It's a point that Lee, the researcher, echoed, saying that some men felt they could treat foreign women badly with impunity because, as foreigners, they were limited to smaller social circles.
Still, such is the draw that even those who have bad experiences are not always put off.
Some women who flew home disappointed told Lee they felt it was their own fault they had not found their ideal man and would come back and try harder next time.
"They clearly see that not all Korean men are (perfect), but they just need an alternative to the disappointing dating market back in their home countries," she said.
"They can't really let go of it because they hope that the ideal dating relationships exist somewhere in the world," she said.
CTVNews.ca Top Stories
Jaqueline McDermott, 22, from Kitchener has been reported missing in B.C., and her family is putting out a plea across the country for help. McDermott was last seen by her vehicle after attending a meditation retreat. RCMP said her vehicle was found, but she was not in it or near it.
Cases of COVID-19 are increasing across the country again as fall progresses and winter approaches. But this respiratory pathogen season is different than last year's, experts say, so the public's approach should be different as well.
Wood from primary forests in British Columbia has been used to fuel the U.K.'s largest power plant, according to a BBC investigation; the company denies the allegations.
The Toronto Blue Jays' first foe in the playoffs is now official.
Scientists have uncovered an association between tumours and fungi, which may lead to a deeper understanding towards the biology of certain cancers.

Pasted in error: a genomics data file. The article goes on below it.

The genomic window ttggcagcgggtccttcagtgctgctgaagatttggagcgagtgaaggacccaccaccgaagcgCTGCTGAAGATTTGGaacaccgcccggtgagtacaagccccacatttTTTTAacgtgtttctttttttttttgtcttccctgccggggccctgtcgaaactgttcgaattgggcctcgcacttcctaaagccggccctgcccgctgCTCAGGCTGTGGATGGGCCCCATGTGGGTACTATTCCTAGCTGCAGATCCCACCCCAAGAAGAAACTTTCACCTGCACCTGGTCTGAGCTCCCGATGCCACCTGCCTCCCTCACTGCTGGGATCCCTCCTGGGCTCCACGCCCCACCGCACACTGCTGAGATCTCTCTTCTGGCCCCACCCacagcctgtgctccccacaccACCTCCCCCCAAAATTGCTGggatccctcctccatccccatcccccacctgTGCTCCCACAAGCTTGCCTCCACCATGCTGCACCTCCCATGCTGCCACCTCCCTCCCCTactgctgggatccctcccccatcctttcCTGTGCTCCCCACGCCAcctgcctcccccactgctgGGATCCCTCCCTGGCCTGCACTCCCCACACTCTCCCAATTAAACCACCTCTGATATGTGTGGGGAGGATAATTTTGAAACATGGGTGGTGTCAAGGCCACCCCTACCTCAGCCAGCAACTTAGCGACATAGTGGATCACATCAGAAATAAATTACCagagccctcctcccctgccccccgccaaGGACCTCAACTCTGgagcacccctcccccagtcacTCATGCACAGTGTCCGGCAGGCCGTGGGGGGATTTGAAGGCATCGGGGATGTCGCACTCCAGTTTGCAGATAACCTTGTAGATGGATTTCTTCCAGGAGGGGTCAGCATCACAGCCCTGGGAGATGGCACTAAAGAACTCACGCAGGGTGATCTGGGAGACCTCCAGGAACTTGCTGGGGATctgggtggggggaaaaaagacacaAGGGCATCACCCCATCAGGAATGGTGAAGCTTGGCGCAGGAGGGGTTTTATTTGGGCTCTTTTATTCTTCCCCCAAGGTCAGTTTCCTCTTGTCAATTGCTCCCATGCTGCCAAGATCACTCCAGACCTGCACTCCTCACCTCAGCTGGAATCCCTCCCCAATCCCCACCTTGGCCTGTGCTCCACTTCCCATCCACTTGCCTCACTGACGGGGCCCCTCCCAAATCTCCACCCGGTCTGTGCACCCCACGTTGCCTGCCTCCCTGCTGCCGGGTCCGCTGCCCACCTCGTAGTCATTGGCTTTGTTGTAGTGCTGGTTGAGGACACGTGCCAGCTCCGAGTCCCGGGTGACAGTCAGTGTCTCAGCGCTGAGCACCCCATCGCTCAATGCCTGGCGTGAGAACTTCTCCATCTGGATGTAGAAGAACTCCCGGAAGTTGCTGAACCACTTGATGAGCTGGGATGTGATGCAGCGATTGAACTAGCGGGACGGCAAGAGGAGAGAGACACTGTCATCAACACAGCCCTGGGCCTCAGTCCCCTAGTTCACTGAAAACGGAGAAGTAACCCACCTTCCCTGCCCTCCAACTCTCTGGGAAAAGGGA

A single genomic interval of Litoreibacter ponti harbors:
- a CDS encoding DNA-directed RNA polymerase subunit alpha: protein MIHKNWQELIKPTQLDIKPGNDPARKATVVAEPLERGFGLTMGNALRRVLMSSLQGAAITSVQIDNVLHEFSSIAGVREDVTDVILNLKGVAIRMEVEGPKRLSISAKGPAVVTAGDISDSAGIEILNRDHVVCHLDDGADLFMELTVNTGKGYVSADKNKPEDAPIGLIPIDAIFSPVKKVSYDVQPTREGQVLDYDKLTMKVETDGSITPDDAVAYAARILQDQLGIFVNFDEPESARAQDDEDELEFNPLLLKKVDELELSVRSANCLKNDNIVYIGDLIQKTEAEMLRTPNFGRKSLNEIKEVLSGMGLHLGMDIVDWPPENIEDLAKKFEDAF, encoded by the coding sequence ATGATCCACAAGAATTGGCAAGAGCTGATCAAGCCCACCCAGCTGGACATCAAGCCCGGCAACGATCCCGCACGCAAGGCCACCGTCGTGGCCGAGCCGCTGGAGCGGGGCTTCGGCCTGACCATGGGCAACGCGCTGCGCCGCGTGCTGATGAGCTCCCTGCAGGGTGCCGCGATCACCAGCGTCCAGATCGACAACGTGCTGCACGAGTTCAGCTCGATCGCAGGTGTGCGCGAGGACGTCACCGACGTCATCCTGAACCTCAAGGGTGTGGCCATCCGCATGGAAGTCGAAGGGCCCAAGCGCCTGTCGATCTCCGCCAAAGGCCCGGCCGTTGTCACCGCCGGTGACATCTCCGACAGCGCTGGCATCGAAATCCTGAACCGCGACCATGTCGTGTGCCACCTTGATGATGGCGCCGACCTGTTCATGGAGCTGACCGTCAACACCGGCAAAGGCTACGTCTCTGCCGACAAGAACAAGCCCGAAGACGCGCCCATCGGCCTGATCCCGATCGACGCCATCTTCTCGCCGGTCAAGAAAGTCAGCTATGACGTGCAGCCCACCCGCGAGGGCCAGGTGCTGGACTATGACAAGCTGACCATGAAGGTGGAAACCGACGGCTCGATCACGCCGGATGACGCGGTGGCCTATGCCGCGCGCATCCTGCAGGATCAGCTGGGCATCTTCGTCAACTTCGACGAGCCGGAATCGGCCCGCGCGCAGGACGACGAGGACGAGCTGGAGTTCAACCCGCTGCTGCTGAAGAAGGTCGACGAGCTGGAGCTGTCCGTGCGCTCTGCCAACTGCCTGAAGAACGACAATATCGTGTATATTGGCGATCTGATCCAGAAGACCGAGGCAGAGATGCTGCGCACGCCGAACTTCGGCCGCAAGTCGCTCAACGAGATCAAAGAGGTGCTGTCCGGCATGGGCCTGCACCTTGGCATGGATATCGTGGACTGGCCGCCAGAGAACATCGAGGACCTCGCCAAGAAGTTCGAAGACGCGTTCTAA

The Invasive Species Council of B.C. is asking the public to report sightings of a 'highly toxic' plant that can leave people's skin blistered and burned – something one family recently learned the hard way.
Public safety minister defends Canada's proposed firearms legislation, says it's needed to end gun violence
Public Safety Minister Marco Mendicino told a House of Commons committee Tuesday that Bill C-21, the proposed legislation to further restrict access to handguns in Canada, is critical to ending gun violence.
A California serial killer seems to be 'on a mission' throughout the fatal shooting of six men and the wounding of one woman dating back to last year.
Russian troops abandoned a key Ukrainian city so rapidly that they left the bodies of their comrades in the streets, offering more evidence Tuesday of Moscow's latest military defeat as it struggles to hang on to four regions of Ukraine that it illegally annexed last week.
Canadian naval officer relieved of her duties after allegations of inappropriate conduct on NATO mission
A Canadian naval officer has been relieved of her duties aboard a coastal defence vessel deployed on a NATO operation in Europe over allegations of inappropriate sexual conduct.
Two women have critical injuries after a bear attack on a trail in northeastern B.C., local Mounties say.
'It came in straight through the master bedroom': Transport truck slams into home in Nanoose Bay, B.C.
A transport truck driver was airlifted to hospital Monday after his truck slammed through a home in Nanoose Bay, B.C., narrowly missing residents.
Prime Minister Justin Trudeau announced Tuesday that the federal government is setting up a $300-million 'Hurricane Fiona recovery fund' to help Atlantic Canadians rebuild from the deadly and destructive post-tropical storm.
Authorities have released video of two suspects vandalizing part of the Olympic cauldron in downtown Vancouver over the weekend – an act police have described as "planned and deliberate."
A malfunctioning South Korean ballistic missile blew up as it plowed into the ground Wednesday during a live-fire drill with the United States that was a reprisal for North Korea's successful launch a day earlier of a weapon that flew over Japan and has the range to strike the U.S. territory of Guam.
A former Tennessee state trooper has gone missing after he was sentenced for a misdemeanor assault conviction on a charge that he pulled the face mask off a protester during the COVID-19 pandemic in August 2020.